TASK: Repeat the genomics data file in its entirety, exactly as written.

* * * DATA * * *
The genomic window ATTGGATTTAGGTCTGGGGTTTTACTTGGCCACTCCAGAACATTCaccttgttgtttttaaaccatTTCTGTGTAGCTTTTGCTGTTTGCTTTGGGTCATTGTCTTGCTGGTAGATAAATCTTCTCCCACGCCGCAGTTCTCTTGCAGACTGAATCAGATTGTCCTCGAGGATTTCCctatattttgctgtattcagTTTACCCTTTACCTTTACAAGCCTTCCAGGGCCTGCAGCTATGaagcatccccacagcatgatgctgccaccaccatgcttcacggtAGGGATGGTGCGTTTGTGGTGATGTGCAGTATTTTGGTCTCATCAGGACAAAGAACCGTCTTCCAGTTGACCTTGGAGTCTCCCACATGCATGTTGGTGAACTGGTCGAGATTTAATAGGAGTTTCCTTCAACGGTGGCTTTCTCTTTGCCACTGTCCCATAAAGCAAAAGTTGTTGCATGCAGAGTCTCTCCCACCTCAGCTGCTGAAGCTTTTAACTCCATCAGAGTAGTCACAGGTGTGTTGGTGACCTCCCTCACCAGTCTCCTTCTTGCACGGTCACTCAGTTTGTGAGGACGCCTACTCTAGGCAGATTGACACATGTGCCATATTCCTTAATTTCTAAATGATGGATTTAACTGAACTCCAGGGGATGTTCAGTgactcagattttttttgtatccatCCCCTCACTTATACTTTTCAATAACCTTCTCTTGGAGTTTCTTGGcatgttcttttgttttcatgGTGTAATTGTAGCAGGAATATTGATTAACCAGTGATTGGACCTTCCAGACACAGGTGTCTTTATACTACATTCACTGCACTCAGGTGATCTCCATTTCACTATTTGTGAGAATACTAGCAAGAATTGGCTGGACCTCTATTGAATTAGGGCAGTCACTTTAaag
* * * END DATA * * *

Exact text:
The genomic window ATTGGATTTAGGTCTGGGGTTTTACTTGGCCACTCCAGAACATTCaccttgttgtttttaaaccatTTCTGTGTAGCTTTTGCTGTTTGCTTTGGGTCATTGTCTTGCTGGTAGATAAATCTTCTCCCACGCCGCAGTTCTCTTGCAGACTGAATCAGATTGTCCTCGAGGATTTCCctatattttgctgtattcagTTTACCCTTTACCTTTACAAGCCTTCCAGGGCCTGCAGCTATGaagcatccccacagcatgatgctgccaccaccatgcttcacggtAGGGATGGTGCGTTTGTGGTGATGTGCAGTATTTTGGTCTCATCAGGACAAAGAACCGTCTTCCAGTTGACCTTGGAGTCTCCCACATGCATGTTGGTGAACTGGTCGAGATTTAATAGGAGTTTCCTTCAACGGTGGCTTTCTCTTTGCCACTGTCCCATAAAGCAAAAGTTGTTGCATGCAGAGTCTCTCCCACCTCAGCTGCTGAAGCTTTTAACTCCATCAGAGTAGTCACAGGTGTGTTGGTGACCTCCCTCACCAGTCTCCTTCTTGCACGGTCACTCAGTTTGTGAGGACGCCTACTCTAGGCAGATTGACACATGTGCCATATTCCTTAATTTCTAAATGATGGATTTAACTGAACTCCAGGGGATGTTCAGTgactcagattttttttgtatccatCCCCTCACTTATACTTTTCAATAACCTTCTCTTGGAGTTTCTTGGcatgttcttttgttttcatgGTGTAATTGTAGCAGGAATATTGATTAACCAGTGATTGGACCTTCCAGACACAGGTGTCTTTATACTACATTCACTGCACTCAGGTGATCTCCATTTCACTATTTGTGAGAATACTAGCAAGAATTGGCTGGACCTCTATTGAATTAGGGCAGTCACTTTAaag